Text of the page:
Laura: What if you buy a car plus the extended warrenty, car breaks down within a month and not covered under warrenty. The cost to fix car is more than car is worth. Take car back but they will not give money back. All within a month? anything i can do to get my down payment back?

Joe Escalante: You need to check with your state’s Lemon Laws. And google “Lemon Law Attorneys” in your state. A quick phone conversation with one will set you straight on what your options are. Good luck.

JJ: Hi! I have a question for your afternoon question/answer session… We’re currently fighting with our HOA regarding safety screening we put up in our 3rd floor balcony. The railings are not to code (code states they must be 4″ apart on center, they are 6″ apart), and we have a small child and do not feel safe with the current spacing so we put up a very discreet, clean -looking screen to protect her. The HOA says this is against their rules and regulations for aesthetic reasons. I think building and safety codes trumps HOA regulations. Do I have any legal rights here?

Joe Escalante: You sound like you have them over a barrel. There are lawyers that specialize in HOA stuff as well. It might be worth paying $500 to get a scary letter from one threatening litigation and putting them on notice that if a baby drops, it’s not going to be pretty for them, or the baby. They would be really stupid to pull the screen and assume all that liability, and all in violation of the code.

Kylie: Joe, my ex sister-in-law got a restraining order against me a few years ago and lied to the judge telling him I was trying to kidnap her daughter, my niece. (Her daughter kept telling her that she wanted me to be her mom and her mom retaliated…against me?) Anyway, it is STILL on my record even though it was thrown out of court. I worry about prospective employers seeing this. What can I do?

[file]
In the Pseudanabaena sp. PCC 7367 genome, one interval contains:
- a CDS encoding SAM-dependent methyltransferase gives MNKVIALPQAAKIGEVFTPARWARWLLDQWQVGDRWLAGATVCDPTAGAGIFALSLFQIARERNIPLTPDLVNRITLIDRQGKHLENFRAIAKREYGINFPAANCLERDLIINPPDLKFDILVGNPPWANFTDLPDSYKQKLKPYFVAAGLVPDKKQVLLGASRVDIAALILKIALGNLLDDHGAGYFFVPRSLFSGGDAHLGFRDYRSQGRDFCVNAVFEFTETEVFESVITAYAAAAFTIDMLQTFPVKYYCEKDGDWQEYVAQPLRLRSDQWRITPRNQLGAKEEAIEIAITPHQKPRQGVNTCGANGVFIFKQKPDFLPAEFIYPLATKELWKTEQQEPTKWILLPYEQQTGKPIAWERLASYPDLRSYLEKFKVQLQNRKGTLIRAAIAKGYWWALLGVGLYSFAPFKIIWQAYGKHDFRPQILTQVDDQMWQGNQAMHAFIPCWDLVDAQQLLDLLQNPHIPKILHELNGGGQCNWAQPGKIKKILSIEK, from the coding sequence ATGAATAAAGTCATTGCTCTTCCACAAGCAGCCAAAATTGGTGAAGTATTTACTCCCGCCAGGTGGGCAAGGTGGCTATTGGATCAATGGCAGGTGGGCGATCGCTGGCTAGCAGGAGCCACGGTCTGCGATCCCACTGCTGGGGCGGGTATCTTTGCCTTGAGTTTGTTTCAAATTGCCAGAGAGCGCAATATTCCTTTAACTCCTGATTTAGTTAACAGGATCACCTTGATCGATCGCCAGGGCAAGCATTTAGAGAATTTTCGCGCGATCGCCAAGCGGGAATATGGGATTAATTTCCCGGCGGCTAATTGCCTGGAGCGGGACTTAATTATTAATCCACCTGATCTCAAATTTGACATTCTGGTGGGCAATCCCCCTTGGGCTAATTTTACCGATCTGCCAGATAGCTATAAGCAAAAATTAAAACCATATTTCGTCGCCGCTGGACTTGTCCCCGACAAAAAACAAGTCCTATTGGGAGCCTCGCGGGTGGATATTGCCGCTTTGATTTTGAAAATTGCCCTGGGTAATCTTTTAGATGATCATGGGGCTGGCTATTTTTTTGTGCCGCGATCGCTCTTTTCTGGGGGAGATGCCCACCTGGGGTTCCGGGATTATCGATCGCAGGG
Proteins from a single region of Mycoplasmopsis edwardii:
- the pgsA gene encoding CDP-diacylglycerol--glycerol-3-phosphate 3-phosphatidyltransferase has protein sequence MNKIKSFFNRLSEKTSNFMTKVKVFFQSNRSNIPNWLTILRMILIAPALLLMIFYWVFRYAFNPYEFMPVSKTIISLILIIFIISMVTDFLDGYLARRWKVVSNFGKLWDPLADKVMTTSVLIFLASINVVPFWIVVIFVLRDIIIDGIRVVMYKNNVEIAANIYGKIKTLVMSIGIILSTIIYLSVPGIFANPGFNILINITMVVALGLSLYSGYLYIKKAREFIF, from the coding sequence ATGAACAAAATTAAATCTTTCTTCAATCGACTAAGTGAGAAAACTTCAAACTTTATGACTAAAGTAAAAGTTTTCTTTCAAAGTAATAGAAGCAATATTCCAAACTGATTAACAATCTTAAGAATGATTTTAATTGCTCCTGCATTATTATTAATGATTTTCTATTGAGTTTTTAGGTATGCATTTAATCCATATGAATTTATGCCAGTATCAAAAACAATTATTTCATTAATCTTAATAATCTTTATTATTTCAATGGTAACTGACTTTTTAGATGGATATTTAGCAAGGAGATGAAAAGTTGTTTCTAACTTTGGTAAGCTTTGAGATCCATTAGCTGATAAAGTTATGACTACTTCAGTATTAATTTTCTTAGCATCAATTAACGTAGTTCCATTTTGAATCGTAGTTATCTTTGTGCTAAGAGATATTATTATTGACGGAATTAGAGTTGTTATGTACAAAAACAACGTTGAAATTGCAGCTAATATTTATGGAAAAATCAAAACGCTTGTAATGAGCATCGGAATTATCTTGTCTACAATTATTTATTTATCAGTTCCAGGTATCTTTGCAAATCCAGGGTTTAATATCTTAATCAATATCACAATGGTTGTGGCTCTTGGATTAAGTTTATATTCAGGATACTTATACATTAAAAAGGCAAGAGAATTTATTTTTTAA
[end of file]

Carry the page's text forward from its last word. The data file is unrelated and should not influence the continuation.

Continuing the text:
Joe Escalante: That is terrible. You should talk to the court clerk and tell them you want to file a petition with the court to get the record sealed. I don’t know the procedure for this in your county but it’s a normal question that the clerk in that court probably gets every day. Good luck.

Paula: My ex husband owes a lot of back child support. He is working and the company is paying him under the table. How can I catch him, I do not live in the same state as he works. I have no funds and the District Attorney seems to be limited in resources to find and collect from him. Any suggestion Mr. Joe????

Joe Escalante: This is the kind of thing that would cost several thousand dollars in legal fees, or private investigator fees to prove. However, it would be cheap to stir things up by writing a letter, sent by registered or certified mail, that asks the company to tell you how much he is being paid. Make them aware that you are going to involve them with the court and the IRS unless they tell the truth.
You can always ask them to pay you the money directly. If you keep pestering them for the money, they will get sick of having him around.
It’s about applying pressure against all parties. Be careful though, if he loses his job over this, he may lash out at you in a dangerous way.

LegalZoom: Joe will be back on Friday for more legal Q&A. Join us then and bring your questions!

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November 1st, 2012 at 5:58 am